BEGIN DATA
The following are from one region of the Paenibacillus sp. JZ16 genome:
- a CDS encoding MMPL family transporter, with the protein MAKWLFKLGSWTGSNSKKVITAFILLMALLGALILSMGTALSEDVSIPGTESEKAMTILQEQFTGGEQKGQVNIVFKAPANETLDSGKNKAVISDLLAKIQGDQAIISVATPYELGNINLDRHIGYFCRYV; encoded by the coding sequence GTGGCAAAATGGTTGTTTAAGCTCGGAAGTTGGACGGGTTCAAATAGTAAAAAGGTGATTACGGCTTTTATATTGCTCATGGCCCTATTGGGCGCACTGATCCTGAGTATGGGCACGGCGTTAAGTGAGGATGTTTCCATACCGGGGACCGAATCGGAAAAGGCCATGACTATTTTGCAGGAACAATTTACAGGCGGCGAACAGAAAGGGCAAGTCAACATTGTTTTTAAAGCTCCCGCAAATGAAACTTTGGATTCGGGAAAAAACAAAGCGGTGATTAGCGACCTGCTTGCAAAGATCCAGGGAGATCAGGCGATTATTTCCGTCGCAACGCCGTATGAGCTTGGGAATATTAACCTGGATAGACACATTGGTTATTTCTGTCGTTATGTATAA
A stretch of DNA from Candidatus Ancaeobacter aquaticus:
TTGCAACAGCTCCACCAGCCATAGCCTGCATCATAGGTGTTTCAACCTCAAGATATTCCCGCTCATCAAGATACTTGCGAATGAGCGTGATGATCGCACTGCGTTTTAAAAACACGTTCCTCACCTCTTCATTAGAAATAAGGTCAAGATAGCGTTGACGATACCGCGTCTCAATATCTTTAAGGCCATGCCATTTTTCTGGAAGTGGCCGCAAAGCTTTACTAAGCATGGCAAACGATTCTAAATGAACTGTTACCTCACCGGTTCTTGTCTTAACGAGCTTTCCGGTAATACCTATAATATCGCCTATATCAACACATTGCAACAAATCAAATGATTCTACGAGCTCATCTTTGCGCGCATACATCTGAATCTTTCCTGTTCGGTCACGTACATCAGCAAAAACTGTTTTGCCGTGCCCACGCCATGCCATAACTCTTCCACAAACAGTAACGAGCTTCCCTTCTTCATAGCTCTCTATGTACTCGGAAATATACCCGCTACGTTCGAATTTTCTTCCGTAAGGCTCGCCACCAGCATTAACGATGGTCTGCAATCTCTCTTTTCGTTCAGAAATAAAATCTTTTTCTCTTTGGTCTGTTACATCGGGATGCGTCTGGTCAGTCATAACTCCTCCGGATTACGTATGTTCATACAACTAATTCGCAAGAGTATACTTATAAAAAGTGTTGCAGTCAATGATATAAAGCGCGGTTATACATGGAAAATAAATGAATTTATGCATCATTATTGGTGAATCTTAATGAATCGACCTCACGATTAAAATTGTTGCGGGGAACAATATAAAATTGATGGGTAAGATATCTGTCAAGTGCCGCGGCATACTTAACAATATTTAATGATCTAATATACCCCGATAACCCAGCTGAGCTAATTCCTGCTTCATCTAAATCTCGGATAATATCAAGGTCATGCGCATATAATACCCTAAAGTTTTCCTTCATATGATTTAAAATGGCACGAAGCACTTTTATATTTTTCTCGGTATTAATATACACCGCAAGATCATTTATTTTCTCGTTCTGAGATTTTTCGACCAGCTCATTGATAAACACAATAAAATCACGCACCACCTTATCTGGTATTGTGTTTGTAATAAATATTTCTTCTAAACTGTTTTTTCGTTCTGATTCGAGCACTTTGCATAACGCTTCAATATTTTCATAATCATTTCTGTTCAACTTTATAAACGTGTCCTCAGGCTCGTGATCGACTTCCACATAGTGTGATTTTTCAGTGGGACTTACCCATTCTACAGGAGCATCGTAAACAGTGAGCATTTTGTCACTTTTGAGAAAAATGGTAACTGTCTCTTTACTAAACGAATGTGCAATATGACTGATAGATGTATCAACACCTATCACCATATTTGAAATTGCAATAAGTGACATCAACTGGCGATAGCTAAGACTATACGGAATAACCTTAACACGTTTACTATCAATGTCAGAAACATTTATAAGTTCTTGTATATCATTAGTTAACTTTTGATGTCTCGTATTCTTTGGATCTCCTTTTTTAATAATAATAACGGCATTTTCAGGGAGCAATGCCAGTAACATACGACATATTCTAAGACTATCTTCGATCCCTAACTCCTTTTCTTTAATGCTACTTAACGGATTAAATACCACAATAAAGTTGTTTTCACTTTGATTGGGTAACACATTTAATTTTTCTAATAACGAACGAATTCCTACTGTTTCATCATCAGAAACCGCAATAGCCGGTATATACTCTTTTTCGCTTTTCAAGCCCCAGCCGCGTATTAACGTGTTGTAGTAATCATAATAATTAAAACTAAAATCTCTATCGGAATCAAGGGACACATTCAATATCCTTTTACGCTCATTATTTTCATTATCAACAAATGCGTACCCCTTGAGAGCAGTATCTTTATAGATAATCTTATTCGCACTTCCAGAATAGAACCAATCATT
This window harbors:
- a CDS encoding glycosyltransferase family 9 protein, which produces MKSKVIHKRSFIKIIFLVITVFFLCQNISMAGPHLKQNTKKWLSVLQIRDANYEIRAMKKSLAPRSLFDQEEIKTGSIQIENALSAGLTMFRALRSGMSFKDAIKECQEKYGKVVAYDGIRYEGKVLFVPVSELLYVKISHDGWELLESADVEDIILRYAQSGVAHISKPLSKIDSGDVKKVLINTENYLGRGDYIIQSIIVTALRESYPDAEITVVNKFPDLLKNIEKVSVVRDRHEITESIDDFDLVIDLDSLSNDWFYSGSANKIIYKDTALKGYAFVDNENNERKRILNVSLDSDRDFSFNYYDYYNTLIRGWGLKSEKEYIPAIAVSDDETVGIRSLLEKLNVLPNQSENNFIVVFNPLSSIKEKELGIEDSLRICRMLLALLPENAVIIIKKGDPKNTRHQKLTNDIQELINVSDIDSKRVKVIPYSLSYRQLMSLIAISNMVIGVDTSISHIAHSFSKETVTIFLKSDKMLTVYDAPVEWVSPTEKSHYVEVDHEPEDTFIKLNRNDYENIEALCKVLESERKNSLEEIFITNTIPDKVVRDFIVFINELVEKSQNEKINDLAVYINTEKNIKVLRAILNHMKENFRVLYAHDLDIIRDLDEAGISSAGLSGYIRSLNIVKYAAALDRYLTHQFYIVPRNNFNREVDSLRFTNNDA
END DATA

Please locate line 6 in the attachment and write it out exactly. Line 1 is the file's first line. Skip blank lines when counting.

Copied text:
- a CDS encoding glycosyltransferase family 9 protein, which produces MKSKVIHKRSFIKIIFLVITVFFLCQNISMAGPHLKQNTKKWLSVLQIRDANYEIRAMKKSLAPRSLFDQEEIKTGSIQIENALSAGLTMFRALRSGMSFKDAIKECQEKYGKVVAYDGIRYEGKVLFVPVSELLYVKISHDGWELLESADVEDIILRYAQSGVAHISKPLSKIDSGDVKKVLINTENYLGRGDYIIQSIIVTALRESYPDAEITVVNKFPDLLKNIEKVSVVRDRHEITESIDDFDLVIDLDSLSNDWFYSGSANKIIYKDTALKGYAFVDNENNERKRILNVSLDSDRDFSFNYYDYYNTLIRGWGLKSEKEYIPAIAVSDDETVGIRSLLEKLNVLPNQSENNFIVVFNPLSSIKEKELGIEDSLRICRMLLALLPENAVIIIKKGDPKNTRHQKLTNDIQELINVSDIDSKRVKVIPYSLSYRQLMSLIAISNMVIGVDTSISHIAHSFSKETVTIFLKSDKMLTVYDAPVEWVSPTEKSHYVEVDHEPEDTFIKLNRNDYENIEALCKVLESERKNSLEEIFITNTIPDKVVRDFIVFINELVEKSQNEKINDLAVYINTEKNIKVLRAILNHMKENFRVLYAHDLDIIRDLDEAGISSAGLSGYIRSLNIVKYAAALDRYLTHQFYIVPRNNFNREVDSLRFTNNDA